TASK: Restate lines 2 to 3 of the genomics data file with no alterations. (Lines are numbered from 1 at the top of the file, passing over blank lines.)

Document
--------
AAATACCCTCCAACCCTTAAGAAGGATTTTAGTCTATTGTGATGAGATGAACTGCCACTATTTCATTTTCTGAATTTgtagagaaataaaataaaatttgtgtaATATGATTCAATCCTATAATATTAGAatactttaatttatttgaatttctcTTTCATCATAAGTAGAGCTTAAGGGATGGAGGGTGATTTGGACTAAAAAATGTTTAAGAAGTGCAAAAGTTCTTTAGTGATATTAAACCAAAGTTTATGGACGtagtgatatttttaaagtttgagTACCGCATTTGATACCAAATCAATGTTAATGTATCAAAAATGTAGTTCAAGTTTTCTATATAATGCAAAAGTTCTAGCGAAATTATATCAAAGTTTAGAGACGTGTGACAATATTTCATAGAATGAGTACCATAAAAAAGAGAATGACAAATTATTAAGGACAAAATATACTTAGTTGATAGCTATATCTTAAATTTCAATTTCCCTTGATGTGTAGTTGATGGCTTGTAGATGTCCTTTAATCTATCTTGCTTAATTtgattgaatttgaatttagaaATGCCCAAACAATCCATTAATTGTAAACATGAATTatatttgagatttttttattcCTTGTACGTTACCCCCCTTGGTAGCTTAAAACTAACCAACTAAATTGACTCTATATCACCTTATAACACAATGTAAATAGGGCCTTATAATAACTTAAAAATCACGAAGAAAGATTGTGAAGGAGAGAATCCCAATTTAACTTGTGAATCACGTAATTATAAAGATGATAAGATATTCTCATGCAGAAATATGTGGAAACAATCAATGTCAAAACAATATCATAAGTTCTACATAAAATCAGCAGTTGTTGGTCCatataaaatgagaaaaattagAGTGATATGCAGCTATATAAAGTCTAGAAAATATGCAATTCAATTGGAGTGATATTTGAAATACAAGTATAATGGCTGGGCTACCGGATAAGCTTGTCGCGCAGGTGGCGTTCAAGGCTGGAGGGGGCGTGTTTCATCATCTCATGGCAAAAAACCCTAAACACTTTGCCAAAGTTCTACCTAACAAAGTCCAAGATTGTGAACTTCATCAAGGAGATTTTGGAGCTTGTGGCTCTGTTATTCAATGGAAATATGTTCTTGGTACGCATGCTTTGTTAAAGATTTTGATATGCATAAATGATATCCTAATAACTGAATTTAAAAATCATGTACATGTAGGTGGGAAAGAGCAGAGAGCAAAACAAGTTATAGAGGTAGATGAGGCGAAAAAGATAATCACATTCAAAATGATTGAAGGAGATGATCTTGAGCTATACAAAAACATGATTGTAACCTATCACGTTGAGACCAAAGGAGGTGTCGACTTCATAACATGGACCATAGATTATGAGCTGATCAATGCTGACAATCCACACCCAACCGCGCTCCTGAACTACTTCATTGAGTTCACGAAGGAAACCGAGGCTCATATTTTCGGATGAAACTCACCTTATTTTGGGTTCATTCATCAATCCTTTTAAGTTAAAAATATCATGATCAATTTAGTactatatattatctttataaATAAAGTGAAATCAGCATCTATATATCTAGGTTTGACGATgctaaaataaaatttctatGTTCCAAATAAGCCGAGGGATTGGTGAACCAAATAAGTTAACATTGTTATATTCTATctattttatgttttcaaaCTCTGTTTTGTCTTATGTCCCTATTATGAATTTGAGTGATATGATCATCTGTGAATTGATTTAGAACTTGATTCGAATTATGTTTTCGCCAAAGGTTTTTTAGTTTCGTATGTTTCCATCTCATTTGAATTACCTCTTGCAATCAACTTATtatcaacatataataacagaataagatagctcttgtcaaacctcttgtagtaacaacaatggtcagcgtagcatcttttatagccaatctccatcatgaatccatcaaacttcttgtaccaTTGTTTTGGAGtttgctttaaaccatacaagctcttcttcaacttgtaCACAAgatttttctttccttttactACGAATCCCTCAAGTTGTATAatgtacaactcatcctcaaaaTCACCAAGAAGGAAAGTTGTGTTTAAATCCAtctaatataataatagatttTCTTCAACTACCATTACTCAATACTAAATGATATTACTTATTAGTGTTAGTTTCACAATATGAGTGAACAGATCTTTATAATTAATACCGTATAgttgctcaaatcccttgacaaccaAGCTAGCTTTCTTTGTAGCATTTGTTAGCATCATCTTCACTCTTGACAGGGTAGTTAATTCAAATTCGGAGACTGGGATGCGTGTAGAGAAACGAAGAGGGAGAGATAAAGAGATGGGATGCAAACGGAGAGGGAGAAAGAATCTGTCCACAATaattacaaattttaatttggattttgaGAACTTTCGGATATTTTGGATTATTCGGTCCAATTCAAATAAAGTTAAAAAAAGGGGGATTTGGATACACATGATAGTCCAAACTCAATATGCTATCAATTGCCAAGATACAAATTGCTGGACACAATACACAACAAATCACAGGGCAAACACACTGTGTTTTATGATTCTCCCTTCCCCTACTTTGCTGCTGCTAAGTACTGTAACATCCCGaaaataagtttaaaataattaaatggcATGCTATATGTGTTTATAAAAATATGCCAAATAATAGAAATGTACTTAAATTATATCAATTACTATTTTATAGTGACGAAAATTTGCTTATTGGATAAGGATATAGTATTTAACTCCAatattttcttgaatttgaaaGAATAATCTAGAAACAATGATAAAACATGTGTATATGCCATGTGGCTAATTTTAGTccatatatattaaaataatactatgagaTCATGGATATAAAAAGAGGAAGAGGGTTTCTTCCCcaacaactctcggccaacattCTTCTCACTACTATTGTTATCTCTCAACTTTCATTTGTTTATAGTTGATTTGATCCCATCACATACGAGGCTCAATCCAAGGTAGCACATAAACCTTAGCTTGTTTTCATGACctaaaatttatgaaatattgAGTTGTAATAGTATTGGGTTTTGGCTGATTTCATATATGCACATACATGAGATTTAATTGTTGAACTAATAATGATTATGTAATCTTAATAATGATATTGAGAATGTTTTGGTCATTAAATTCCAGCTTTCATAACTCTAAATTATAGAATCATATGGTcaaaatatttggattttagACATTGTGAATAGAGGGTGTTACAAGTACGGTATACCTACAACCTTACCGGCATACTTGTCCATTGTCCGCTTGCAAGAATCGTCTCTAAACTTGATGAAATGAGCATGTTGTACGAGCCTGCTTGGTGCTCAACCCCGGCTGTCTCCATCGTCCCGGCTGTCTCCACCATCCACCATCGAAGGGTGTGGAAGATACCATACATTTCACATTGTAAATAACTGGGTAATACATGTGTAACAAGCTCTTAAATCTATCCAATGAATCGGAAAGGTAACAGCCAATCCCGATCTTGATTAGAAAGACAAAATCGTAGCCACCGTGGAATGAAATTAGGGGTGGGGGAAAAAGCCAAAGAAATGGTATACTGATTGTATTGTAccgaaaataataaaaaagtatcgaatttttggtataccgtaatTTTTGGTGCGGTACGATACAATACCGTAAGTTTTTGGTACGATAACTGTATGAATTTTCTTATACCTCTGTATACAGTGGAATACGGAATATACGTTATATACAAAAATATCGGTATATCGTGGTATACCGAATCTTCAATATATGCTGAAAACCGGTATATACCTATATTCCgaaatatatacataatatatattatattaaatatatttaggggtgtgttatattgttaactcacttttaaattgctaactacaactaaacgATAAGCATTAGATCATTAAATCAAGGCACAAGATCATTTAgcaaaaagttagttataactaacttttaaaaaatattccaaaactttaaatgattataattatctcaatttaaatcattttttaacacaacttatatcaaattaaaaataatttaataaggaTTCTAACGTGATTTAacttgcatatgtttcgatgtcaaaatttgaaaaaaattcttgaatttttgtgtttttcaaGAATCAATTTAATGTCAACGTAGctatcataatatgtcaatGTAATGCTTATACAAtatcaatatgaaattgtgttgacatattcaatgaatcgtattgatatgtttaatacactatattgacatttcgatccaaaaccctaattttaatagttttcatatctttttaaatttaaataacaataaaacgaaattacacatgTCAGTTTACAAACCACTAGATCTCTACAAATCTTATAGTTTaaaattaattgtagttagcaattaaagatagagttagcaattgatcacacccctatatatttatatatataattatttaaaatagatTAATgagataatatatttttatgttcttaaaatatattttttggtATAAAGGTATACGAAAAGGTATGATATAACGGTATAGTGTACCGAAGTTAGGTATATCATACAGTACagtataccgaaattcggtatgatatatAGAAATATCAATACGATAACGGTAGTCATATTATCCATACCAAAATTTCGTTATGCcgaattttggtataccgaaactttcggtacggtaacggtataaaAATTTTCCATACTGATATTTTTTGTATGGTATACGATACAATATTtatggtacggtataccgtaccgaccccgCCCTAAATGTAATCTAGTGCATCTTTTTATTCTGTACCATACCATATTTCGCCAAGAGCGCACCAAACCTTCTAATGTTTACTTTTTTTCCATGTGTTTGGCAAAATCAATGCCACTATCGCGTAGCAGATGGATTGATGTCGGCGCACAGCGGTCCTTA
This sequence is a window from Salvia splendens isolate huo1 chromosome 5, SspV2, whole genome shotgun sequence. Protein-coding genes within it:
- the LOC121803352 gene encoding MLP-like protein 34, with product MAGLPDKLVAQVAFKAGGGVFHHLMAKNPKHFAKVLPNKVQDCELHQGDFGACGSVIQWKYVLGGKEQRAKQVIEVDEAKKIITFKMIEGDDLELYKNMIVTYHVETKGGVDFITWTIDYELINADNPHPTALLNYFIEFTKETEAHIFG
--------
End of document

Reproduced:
This sequence is a window from Salvia splendens isolate huo1 chromosome 5, SspV2, whole genome shotgun sequence. Protein-coding genes within it:
- the LOC121803352 gene encoding MLP-like protein 34, with product MAGLPDKLVAQVAFKAGGGVFHHLMAKNPKHFAKVLPNKVQDCELHQGDFGACGSVIQWKYVLGGKEQRAKQVIEVDEAKKIITFKMIEGDDLELYKNMIVTYHVETKGGVDFITWTIDYELINADNPHPTALLNYFIEFTKETEAHIFG